"We, Mexicans, are the labor force of the USA; unfortunately they want the labor and despise the laborers." Enrique Berruga began his presentation with these words at a World Affairs Council meeting in San Antonio. I also took part in this meeting as did Raul Rodriguez, Chairman of the Board of Advisors of the North American Center for Transborder Studies at Arizona State University.
For over ten years, Arizona has been complaining about the federal government’s lack of action when it comes to immigration. Law SB 1097 is the result of the work of those who are against Mexican immigrants. In 2003, they eliminated bilingual education with 63 percent of the votes. The initiative Protect Arizona Now was approved by 56 percent of voters. This initiative eliminated public benefits to undocumented persons and forced public employees to notify federal authorities of applicants who do not provide proof of citizenship. In 2006, undocumented Mexicans lost the right to bail and could no longer receive compensation for damages or scholarships to attend state institutions. These measures were approved with 70 percent of the votes.
According to The Arizona Republic newspaper, Kelly McDonald, a professor from Arizona State University, stated: “Our hostility, our antipathy, toward immigrants is very clear.” There is a fear in Arizona that Mexican immigrants will take over the country. McDonald points out that this fear is unfounded and irrational, fictional, but it exists. So Mexico’s National Autonomous University (UNAM) had good reasons to break off its academic relations with Arizona State University.
This week President Calderon will make his first official visit to the United States. Something tells me that after almost three and a half years in office the visit should have already occurred. We would have to rummage through the president’s mind to find out if visiting powerful neighbors inconveniences him and if he prefers the opening of the world championship or singing with Joaquin Sabina. Maybe the USA’s Anglo, modern, Protestant and liberal culture clashes with the Mexican President’s conservative, provincially Catholic traditions. He has demonstrated that his interest in the North reaches as far as the northernmost neighborhood in Morelia.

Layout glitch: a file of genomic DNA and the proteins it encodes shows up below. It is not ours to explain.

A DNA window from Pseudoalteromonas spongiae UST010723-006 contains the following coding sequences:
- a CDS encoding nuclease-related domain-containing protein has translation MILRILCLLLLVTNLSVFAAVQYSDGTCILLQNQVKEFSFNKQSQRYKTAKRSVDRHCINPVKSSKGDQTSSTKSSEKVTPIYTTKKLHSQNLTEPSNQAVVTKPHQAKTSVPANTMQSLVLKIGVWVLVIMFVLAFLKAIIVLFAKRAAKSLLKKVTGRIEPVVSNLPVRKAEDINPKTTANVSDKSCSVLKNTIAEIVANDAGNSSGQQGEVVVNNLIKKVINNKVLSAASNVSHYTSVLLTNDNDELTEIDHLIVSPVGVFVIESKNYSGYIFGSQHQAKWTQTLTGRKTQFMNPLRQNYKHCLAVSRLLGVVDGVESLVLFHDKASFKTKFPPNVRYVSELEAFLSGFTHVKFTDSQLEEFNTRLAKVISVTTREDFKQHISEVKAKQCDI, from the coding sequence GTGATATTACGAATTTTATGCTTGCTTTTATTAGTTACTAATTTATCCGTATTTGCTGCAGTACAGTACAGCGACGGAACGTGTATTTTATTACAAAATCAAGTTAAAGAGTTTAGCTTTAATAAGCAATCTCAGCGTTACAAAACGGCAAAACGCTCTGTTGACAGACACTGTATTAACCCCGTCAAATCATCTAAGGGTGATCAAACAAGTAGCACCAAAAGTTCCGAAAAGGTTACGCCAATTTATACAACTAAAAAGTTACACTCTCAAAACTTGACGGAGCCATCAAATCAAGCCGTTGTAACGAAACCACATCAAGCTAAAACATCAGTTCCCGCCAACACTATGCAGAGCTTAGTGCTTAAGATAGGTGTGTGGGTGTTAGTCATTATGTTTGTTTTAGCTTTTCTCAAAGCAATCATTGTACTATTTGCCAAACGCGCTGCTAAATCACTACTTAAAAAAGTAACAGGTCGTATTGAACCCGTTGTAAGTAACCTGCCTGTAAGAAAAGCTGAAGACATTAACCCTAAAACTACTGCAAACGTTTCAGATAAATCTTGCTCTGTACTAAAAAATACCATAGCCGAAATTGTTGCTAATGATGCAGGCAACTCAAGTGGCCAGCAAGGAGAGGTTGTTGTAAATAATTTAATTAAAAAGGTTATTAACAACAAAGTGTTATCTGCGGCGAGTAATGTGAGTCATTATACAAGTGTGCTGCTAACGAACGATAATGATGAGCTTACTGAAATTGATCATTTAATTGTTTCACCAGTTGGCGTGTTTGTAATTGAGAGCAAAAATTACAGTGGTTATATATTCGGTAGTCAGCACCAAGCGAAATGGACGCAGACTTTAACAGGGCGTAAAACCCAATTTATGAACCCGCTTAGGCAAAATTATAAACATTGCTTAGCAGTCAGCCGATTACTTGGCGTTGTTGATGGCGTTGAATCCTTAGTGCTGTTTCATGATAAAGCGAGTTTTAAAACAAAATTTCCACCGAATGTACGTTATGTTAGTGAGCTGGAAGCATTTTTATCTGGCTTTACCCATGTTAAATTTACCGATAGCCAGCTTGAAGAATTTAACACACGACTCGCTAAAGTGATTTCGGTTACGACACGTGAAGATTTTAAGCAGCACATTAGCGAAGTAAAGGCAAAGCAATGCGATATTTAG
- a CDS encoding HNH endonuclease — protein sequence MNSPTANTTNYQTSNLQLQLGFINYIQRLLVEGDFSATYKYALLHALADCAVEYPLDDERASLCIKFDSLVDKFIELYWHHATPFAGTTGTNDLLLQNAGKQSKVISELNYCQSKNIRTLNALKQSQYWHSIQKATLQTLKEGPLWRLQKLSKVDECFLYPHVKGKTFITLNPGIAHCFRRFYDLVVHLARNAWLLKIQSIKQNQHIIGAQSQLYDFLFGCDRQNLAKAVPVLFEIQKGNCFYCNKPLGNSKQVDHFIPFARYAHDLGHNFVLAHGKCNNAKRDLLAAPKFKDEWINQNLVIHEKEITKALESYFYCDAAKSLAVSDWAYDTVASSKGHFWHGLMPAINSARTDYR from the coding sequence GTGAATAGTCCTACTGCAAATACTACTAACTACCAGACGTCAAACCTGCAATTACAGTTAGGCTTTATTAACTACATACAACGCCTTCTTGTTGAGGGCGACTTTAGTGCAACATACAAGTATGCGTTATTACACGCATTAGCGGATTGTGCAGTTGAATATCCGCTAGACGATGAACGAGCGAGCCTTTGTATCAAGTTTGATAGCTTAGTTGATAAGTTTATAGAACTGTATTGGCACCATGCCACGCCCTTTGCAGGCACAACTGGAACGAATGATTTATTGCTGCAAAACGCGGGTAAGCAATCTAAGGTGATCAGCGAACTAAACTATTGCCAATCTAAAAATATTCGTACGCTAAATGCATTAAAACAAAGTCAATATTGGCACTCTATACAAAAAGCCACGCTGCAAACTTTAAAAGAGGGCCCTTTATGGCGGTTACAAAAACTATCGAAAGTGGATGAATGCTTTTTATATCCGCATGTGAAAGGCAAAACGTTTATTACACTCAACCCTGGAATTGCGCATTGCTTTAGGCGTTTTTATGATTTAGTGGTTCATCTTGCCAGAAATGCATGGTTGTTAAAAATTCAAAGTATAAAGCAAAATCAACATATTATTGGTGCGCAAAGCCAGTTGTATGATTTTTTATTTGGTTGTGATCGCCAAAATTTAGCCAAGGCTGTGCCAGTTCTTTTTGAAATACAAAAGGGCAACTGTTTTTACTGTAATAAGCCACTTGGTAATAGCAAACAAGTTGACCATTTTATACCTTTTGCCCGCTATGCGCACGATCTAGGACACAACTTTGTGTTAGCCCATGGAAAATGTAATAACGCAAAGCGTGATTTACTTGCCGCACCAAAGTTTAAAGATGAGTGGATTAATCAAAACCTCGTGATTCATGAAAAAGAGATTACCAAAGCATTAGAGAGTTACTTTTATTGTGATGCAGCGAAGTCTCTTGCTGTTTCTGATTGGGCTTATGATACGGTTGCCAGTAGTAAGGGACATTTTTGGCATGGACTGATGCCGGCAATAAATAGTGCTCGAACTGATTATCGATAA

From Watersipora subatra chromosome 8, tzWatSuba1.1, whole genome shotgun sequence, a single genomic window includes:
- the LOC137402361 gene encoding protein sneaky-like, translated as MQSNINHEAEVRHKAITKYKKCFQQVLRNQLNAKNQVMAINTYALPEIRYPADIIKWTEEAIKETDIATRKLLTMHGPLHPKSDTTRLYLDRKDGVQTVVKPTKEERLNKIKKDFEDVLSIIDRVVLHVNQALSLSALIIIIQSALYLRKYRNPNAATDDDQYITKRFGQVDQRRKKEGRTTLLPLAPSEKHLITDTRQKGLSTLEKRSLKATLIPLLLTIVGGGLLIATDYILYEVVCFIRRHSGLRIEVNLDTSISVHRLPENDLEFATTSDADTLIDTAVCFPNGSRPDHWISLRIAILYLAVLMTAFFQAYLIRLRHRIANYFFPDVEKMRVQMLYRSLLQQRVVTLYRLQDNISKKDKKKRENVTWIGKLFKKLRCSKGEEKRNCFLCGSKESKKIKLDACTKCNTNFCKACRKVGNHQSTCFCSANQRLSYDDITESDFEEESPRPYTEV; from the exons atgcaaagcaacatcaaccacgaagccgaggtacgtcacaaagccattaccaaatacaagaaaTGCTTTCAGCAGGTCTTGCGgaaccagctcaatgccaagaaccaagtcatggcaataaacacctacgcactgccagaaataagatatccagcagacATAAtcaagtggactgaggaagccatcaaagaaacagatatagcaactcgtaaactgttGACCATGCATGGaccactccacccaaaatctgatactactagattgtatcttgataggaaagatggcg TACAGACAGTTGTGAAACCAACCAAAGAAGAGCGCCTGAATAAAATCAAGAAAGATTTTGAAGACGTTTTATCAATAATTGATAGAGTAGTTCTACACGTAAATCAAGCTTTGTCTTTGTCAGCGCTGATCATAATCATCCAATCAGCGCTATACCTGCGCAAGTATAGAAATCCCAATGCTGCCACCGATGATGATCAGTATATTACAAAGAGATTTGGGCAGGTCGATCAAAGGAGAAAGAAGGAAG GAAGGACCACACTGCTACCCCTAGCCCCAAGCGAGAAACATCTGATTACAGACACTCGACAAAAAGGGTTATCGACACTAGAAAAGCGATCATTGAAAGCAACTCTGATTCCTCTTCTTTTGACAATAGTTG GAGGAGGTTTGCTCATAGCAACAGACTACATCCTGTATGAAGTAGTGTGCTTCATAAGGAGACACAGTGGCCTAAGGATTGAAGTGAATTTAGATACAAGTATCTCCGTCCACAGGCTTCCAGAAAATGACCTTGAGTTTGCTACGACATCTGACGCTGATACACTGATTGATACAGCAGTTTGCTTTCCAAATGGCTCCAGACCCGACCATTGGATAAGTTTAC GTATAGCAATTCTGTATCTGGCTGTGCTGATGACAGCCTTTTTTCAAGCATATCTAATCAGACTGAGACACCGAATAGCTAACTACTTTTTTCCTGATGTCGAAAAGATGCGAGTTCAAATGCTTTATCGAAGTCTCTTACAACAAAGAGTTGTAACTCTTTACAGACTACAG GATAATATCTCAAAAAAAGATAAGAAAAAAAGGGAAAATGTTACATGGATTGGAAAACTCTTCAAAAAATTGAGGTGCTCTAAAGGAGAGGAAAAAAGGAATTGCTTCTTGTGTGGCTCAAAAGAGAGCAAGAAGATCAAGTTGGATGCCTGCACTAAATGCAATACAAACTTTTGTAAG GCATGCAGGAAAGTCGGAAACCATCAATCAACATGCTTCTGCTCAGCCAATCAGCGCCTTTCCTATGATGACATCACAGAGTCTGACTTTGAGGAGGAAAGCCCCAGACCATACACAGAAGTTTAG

The president is probably going to Washington to raise the issue of immigration reform. The U.S. president’s current priorities are to promote a law on energy and to attend to fiscal matters. Something as politically charged as immigration reform is too risky six months from mid-term elections.
The polls do not favor Calderon’s mission. According to Gallup, six out of ten U.S. citizens think that immigration should not be addressed this year. A majority of Democrats think that immigrants already in the U.S. should have priority. Border security is a top concern for 61 percent of Republicans. A majority of Independents think that securing the border is more important than resolving the situation with undocumented immigrants, 54 percent to 43 percent.
A poll by The New York Times and CBS showed that 89 percent of U.S. citizens are in favor of reform and 45 percent of these think that it should be comprehensive; 64 percent think that undocumented immigrants should stay and apply for citizenship or join a worker’s program while 32 percent think that undocumented immigrants should leave the U.S. Fifty-seven percent think that it is a federal matter; 51 percent are in favor of Arizona’s law, and 36 percent think that it went too far.
It is clear from these numbers that this matter will take time and that the details of the reform will set the schedule for the agenda. As always and in everything, the devil is in the details.